Mark Cuban, who amassed a considerable fortune as one of the top tech investors coming out of the internet boom, now believes cryptocurrencies are in a position akin to the web in the late 1990s.
Unsurprisingly, he is an avid investor in the asset class. He owns a number of cryptocurrencies like Bitcoin (CRYPTO: BTC), Ethereum (CRYPTO: ETH), and even the popular meme coin Dogecoin (CRYPTO: DOGE). He also has stakes in some of the top crypto companies like non-fungible (NFT) marketplaces OpenSea and SuperRare, Ethereum Layer 2 solution Polygon (CRYPTO: MATIC) and many more up-and-coming players.
Given his experience in the tech sector over the past four decades and his enthusiasm for crypto’s future, Cuban has become a prominent figurehead for the sector as a whole.
While he is optimistic about what blockchain technology and cryptocurrencies have to offer over the long term, there is one aspect of crypto’s development that he finds deeply frustration: looming regulation.
A new sheriff in town
One of the most prominent figures in the potential regulatory landscape is head of the Security and Exchange Commission (SEC), Gary Gensler. He believes most cryptocurrencies fall within his jurisdiction. Cuban isn’t happy about it.
There is plenty of debate among government officials, agency directors, and executives of private corporations about what agency should oversee crypto regulation, yet this dialogue might be finally giving way to a definitive course of action.
In an op-ed last month in the Wall Street Journal, Gensler reiterated that he and his agency are focused on one thing: investor protection. He wrote that “there’s no reason to treat the crypto market differently from the rest of the capital markets just because it uses a different technology.”
Gensler took to Twitter to promote the op-ed. Cuban seemed to take this as an invitation to share his two cents — and the billionaire didn’t mince words.
In his response on Twitter, Cuban blasted Gensler by questioning if the SEC were actually interested in working on behalf of investors, and whether the agency would ever “make it easy for questions from investors and business people to be asked and answered.” He continued by saying that it’s almost impossible for the average person to open up that dialogue, and that those who can’t afford lawyers “can only guess” when it comes to cryptocurrency regulation.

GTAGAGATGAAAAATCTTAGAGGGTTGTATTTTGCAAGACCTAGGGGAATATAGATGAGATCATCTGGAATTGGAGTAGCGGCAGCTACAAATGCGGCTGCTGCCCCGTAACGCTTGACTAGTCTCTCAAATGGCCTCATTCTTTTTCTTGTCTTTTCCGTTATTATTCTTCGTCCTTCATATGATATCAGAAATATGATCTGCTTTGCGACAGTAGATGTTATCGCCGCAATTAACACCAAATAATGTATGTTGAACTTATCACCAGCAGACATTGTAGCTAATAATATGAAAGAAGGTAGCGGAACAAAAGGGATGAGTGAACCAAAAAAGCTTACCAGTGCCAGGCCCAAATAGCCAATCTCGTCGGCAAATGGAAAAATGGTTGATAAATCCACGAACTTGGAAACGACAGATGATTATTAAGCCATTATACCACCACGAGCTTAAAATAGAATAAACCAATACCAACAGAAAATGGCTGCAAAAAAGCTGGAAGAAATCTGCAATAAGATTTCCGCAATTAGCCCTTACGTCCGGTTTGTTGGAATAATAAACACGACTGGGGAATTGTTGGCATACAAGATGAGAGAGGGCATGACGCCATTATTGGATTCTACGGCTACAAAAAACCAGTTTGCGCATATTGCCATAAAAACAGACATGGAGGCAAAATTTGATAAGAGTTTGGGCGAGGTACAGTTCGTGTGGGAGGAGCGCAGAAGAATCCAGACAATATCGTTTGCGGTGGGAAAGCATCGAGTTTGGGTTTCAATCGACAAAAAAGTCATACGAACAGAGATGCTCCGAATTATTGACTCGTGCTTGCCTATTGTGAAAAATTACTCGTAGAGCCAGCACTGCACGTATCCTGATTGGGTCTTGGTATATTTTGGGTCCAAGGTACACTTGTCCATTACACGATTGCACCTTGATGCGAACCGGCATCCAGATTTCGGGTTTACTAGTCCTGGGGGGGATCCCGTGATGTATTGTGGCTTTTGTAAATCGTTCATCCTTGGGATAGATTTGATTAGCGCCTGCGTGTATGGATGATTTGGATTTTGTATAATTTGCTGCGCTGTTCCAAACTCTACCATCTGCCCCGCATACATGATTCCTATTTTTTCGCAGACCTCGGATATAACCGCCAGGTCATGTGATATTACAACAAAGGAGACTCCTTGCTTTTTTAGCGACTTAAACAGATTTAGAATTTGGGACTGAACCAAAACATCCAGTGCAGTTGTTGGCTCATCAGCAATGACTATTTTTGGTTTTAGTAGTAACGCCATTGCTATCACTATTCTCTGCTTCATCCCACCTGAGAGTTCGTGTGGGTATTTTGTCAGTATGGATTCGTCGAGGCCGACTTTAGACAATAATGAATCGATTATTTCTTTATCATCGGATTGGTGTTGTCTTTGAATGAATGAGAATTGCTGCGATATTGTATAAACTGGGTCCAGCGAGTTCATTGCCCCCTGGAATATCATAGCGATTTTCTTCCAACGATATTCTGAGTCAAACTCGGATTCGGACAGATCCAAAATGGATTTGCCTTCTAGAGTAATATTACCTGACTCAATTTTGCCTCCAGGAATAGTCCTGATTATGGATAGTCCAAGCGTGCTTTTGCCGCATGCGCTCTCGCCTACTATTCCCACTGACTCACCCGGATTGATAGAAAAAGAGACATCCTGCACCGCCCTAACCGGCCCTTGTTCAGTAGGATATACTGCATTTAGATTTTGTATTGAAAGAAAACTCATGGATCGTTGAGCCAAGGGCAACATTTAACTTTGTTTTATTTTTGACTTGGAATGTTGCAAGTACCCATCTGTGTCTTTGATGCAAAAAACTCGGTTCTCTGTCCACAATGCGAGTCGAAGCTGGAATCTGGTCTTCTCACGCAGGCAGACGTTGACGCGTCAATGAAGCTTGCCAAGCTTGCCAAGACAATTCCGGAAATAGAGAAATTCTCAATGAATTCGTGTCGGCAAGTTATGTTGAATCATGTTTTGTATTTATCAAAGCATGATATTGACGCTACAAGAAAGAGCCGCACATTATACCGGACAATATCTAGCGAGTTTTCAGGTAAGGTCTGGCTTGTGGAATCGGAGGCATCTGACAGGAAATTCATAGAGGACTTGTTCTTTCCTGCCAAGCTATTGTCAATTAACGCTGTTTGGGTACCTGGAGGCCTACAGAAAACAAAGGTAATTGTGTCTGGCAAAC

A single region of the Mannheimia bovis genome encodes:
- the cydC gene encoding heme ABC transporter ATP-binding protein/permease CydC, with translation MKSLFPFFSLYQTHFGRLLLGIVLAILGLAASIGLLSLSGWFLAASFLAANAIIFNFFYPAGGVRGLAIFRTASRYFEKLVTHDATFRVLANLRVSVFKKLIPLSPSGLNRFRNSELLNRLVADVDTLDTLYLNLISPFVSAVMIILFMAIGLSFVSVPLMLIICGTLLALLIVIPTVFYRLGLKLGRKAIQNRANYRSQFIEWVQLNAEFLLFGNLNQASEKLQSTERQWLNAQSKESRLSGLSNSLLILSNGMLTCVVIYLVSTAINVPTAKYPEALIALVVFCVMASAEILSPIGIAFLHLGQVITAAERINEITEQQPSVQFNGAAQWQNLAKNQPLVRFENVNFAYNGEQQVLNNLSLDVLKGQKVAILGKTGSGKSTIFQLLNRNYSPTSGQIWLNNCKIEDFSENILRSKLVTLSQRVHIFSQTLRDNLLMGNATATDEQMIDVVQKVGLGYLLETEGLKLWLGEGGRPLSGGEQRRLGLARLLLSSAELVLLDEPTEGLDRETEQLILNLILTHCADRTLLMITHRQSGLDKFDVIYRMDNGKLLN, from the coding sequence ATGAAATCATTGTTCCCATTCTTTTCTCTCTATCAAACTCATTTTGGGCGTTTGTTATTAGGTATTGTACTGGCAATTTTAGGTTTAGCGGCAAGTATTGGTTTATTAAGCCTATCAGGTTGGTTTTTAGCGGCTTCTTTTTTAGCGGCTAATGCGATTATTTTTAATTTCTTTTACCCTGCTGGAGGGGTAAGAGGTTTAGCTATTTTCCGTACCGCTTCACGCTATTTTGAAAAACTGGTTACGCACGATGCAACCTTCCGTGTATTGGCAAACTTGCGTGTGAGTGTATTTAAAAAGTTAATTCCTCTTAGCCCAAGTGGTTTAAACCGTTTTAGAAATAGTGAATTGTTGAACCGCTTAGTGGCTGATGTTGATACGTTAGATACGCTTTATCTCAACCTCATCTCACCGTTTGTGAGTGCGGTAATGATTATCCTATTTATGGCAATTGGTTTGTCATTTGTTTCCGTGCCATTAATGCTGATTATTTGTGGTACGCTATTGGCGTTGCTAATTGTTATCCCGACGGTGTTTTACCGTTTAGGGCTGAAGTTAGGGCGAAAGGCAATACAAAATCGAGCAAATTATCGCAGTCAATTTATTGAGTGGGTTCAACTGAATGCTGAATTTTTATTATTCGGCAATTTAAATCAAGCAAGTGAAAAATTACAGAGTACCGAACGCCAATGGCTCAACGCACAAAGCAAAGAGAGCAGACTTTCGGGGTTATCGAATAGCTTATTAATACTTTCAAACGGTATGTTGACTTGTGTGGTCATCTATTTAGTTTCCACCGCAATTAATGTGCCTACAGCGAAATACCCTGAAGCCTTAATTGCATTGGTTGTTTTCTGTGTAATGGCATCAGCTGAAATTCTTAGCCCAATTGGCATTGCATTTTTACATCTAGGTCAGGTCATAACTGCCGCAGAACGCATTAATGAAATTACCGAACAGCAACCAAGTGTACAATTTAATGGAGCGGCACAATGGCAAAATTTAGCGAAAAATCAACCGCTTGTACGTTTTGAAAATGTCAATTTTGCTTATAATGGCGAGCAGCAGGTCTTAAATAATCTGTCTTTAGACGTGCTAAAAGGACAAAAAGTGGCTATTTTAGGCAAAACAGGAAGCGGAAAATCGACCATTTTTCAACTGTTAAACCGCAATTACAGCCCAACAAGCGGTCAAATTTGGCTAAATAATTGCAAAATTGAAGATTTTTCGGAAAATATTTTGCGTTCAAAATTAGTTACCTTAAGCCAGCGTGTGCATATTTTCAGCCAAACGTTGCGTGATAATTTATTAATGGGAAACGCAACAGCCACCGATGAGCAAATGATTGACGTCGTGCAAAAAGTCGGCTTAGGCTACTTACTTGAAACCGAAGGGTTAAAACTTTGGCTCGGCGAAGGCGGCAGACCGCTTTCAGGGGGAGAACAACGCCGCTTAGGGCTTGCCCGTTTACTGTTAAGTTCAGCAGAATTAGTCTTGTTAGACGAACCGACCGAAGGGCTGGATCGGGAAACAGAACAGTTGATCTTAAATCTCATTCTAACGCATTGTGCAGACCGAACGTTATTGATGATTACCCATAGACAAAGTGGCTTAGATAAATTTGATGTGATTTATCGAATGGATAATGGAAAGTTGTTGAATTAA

Cuban believes that the SEC’s claim to “put investor safety first” has yet to be realized. Despite Gensler’s assertion, there has been little concrete action taken by the agency. And that lack of specificity is almost making matters worse as investors look for some kind of guidance.
This recent dialogue between Cuban and Gensler isn’t the first time the billionaire has expressed his dissatisfaction with would-be regulators. On the heels of the news that the SEC would be investigating Coinbase for listing unregistered securities back in July, Cuban said that this may only be the beginning of the SEC making its impact felt on the crypto economy.
On Twitter again, Cuban commented on a post related to the Coinbase investigation saying, “Think this is bad? Wait till you see what they come up with for registration of tokens.” What Cuban is referring to is the possibility that the SEC requires tokens to register as securities, just as it does stocks. That would mean a filing of reports from a token’s developers on a periodic basis.
Cuban pointedly summed up his feelings by saying, “That’s the nightmare that’s waiting for the crypto industry.”
The possible path to regulation
For now, all we can do is speculate on the future course of action that the U.S. government might take when it comes to regulating cryptocurrencies. Despite Gensler repeatedly claiming that his ultimate goal is to provide investor protection in the crypto market, there doesn’t seem to be any rush on his end.
However, there is one positive out of all this. Because of their decentralized nature, most cryptocurrencies present regulators with a tough job trying to enforce rules. For this reason, we could expect cryptocurrencies to continue to operate just as they have over the last decade and for decades to come, but with some minor adjustments.
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